Recently a Twitter follower — you all do follow @InfoTechRN, don’t you? — asked me a question there is no way I can answer in 140 characters. (True, there are few questions I can bring myself to answer tweet-size, but that’s another story.) She works in a hospital with at least some electronic clinical documentation (what we call ClinDoc in the business) and barcoded medication administration (eMAR). Seems like the implementation has resulted in a workflow that does not make life easy for nurses, or at least for her. She wants to fix it, and would love some advice on getting her hospital to create an informatics job for her.
Well, I wish I had the magic pill to create jobs in nursing informatics or anywhere else, but I don’t. Instead, some thoughts on how to get there. They are tailored to my follower’s particular case, but others in similar situations may pick up a pearl as well.
First, know your organization as it pertains to clinical information systems. Are there informatics nurses already in place? If so, who are they and what are their roles and functions, and how do they report up the organizational ladder? If there aren’t any, sounds like your organization is treating this CIS as just another IT project. That is wrong-headed; it needs to support and facilitate clinical workflows — after all, hospitals are there to provide clinical services to patients — so it needs to be a clinical project not an IT one. Yes, you need strong IT and project management support, but they need to be the supporters, not the drivers. Most of the major vendors in the CIS space today have solutions that can be configured to properly support clinical workflows; the vendor at my follower’s facility is not one with which I have personal experience, and the KLAS rating service puts it fairly far down the list in terms of client satisfaction, but it clearly CAN be successful.
Get some face time with a key player in your CIS shop. Find out how they came to set up the screens and workflows the way they did. Let them know, from an “end user” perspective, how it’s broken. Give specific real-life examples, even having them shadow you for an hour or two if necessary to see exactly where the model breaks down. In general, be passionate about your vision to provide better and safer patient care using information technology, and emphasize the unique insight you possess in helping to achieve that vision.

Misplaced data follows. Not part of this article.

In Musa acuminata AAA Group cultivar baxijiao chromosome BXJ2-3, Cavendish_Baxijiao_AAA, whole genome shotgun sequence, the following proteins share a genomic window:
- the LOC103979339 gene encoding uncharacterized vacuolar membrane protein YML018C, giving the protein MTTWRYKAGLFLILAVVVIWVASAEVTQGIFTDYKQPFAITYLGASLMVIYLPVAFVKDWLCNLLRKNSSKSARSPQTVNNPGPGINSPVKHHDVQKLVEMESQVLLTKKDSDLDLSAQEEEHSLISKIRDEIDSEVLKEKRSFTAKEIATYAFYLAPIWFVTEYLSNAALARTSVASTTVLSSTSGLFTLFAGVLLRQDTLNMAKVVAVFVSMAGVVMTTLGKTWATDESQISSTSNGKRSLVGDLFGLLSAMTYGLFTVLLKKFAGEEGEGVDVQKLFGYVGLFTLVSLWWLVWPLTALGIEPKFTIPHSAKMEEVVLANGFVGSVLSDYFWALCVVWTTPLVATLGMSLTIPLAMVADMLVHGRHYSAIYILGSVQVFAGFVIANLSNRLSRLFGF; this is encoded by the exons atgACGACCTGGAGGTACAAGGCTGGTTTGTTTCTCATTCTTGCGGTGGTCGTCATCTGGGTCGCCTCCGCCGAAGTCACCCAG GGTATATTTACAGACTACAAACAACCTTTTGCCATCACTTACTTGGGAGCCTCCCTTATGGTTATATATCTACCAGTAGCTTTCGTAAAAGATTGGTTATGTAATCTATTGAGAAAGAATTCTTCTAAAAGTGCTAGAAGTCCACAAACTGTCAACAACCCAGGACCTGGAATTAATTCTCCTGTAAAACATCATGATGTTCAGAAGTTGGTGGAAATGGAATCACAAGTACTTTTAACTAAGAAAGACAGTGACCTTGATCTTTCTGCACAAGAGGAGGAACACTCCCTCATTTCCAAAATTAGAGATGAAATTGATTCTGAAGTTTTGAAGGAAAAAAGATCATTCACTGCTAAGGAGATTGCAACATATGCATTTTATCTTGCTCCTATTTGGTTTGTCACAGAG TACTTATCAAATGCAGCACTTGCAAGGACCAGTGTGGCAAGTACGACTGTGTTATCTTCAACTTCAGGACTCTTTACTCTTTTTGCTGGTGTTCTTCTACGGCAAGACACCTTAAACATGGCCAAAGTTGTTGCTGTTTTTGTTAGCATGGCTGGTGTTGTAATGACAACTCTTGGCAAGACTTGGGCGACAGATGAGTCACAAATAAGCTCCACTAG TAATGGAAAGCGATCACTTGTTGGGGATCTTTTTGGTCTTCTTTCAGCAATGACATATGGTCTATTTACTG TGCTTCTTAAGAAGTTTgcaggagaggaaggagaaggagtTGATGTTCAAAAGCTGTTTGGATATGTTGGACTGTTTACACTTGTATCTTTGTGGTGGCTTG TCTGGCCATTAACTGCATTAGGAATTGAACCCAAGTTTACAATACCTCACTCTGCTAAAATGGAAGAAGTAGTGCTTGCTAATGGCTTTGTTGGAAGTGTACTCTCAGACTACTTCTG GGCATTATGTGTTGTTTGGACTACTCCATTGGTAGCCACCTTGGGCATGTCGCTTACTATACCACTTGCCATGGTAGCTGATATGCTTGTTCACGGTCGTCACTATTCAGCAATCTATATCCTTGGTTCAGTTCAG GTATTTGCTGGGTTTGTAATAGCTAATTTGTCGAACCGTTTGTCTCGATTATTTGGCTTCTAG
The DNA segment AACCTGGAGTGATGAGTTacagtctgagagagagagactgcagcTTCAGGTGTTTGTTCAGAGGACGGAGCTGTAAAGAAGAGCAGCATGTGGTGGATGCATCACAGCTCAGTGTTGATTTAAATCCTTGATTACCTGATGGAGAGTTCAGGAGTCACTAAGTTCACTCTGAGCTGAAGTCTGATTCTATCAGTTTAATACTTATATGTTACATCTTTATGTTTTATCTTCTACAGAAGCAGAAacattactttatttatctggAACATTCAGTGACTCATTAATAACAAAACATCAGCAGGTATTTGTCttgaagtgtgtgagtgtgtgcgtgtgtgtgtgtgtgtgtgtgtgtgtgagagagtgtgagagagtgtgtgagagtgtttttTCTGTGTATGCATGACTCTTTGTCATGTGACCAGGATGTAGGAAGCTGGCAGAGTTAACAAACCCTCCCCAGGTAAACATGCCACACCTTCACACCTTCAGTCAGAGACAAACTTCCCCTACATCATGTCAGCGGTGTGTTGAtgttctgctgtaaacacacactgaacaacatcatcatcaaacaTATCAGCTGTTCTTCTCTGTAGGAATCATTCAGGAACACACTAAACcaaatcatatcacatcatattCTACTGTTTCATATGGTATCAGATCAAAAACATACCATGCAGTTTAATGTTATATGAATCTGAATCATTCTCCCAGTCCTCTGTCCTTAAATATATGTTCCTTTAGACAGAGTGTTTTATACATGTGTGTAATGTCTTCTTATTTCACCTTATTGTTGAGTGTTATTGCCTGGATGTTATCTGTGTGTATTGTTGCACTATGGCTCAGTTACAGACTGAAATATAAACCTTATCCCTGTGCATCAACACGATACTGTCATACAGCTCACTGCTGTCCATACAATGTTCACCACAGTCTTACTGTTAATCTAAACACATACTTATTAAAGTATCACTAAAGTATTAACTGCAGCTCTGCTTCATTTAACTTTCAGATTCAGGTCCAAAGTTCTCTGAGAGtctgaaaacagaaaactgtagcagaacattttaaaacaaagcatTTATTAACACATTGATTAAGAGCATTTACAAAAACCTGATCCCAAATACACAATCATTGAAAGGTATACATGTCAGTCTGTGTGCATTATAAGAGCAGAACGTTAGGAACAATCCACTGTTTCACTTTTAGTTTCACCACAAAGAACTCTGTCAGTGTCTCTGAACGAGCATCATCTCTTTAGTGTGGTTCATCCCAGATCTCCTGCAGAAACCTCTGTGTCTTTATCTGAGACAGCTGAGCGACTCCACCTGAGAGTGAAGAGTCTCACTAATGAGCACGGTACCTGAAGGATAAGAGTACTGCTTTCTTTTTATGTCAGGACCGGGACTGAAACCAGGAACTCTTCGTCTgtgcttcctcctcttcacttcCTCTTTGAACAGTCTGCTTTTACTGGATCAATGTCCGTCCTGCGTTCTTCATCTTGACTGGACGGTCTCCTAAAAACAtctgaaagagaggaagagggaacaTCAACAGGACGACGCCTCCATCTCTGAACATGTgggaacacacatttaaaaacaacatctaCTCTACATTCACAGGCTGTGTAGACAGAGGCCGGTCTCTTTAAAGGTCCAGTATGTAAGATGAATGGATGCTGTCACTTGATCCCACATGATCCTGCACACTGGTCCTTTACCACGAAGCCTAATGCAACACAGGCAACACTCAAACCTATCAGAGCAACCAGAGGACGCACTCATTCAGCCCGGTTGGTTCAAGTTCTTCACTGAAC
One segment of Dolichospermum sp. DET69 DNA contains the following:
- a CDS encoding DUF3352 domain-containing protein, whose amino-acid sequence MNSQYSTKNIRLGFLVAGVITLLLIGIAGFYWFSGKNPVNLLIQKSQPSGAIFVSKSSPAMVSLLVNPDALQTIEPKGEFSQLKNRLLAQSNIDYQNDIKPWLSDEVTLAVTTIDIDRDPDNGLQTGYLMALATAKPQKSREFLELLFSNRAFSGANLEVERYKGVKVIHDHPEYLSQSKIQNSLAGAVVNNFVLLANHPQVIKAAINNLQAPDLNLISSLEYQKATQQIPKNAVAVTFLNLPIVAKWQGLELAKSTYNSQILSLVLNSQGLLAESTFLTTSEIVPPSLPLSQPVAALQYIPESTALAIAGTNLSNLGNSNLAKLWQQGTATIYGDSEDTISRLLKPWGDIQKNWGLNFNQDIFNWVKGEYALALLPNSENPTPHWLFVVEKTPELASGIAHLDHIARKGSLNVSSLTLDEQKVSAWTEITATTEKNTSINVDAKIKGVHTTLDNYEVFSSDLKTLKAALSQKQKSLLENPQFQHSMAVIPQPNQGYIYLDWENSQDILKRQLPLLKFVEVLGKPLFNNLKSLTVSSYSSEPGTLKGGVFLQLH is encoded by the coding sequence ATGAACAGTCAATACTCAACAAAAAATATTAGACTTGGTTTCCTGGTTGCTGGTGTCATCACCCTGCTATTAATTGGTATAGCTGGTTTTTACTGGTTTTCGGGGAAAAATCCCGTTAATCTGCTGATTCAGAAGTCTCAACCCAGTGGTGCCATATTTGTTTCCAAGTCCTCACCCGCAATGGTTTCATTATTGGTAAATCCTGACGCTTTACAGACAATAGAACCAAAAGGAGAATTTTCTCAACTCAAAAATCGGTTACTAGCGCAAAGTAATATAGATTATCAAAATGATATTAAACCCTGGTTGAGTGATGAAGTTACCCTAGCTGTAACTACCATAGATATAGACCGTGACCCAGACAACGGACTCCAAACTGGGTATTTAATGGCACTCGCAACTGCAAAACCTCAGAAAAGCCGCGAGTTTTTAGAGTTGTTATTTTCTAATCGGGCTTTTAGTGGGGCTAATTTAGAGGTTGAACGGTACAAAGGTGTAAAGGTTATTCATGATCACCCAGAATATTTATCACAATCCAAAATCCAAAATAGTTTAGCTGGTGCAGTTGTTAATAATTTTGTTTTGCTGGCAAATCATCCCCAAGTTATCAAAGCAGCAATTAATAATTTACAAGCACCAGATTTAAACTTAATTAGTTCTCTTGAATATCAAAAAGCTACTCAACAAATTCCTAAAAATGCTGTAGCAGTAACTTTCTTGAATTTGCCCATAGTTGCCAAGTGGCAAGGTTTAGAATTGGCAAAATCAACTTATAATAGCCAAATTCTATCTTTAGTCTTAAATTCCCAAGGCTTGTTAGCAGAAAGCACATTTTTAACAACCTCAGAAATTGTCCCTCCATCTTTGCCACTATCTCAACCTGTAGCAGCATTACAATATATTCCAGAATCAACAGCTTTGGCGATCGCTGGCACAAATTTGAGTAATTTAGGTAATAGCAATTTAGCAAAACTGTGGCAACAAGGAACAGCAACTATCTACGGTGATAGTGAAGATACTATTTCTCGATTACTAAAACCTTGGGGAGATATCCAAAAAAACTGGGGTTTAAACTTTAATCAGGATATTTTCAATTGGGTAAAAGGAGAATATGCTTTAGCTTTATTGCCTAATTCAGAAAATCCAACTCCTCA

As we all know, job markets are tight. But even in hard-hit locations, there should be some hiring in healthcare IT. Last year’s stimulus bill included over 19 billion dollars to be distributed to healthcare entities who can demonstrate meaningful use of electronic health records systems. So there will, eventually, be money available to pay more clinical informaticists. The catch is that hospitals and others need to prove their systems are working and achieving specific objectives with their EHR. Therefore, they need to bring the resources on now and hope for reimbursement later. According to a recent online article, “The Office of the National Coordinator of Health IT projects that healthcare providers will need 50,000 additional IT workers to meet the meaningful use criteria to get government incentives for EMRs.”
The question is, will you be one of those 50,000? As noted above, it’s important to demonstrate an overriding interest in improving patient outcomes by improving the EHR. But the hiring manager’s ideal candidate will have excellent clinical knowledge PLUS strong skills in computing and informatics. While there are now degree programs with majors in nursing informatics, it’s not generally necessary to have one to get into the field, though many employers will require at least a bachelor’s degree of some sort. There are lots of online references that will provide subject matter pertaining to NI. If there happens to be one at a time and location that suits you, look into attending a WINI — Weekend Immersion in Nursing Informatics. It lays out the theoretical and practical bodies of knowledge essential for NI professionals. It also happens to closely mirror the content tested in the ANCC’s certification exam for nursing informatics. Certification does also require employment experience in the field, so you can’t use it as an entry-level qualification, but it is something to consider once you have been in it for a while. I attended a WINI a couple years back as preparation for my certification exam, and it was definitely helpful.
I’ll stop here. I’d definitely like to hear from readers, certainly including my correspondent who posed the question in the first place. If you are already in NI, how did you get there? What advice would you give, or what would you add to or subtract from what I have posted here? Let us know. Thanks!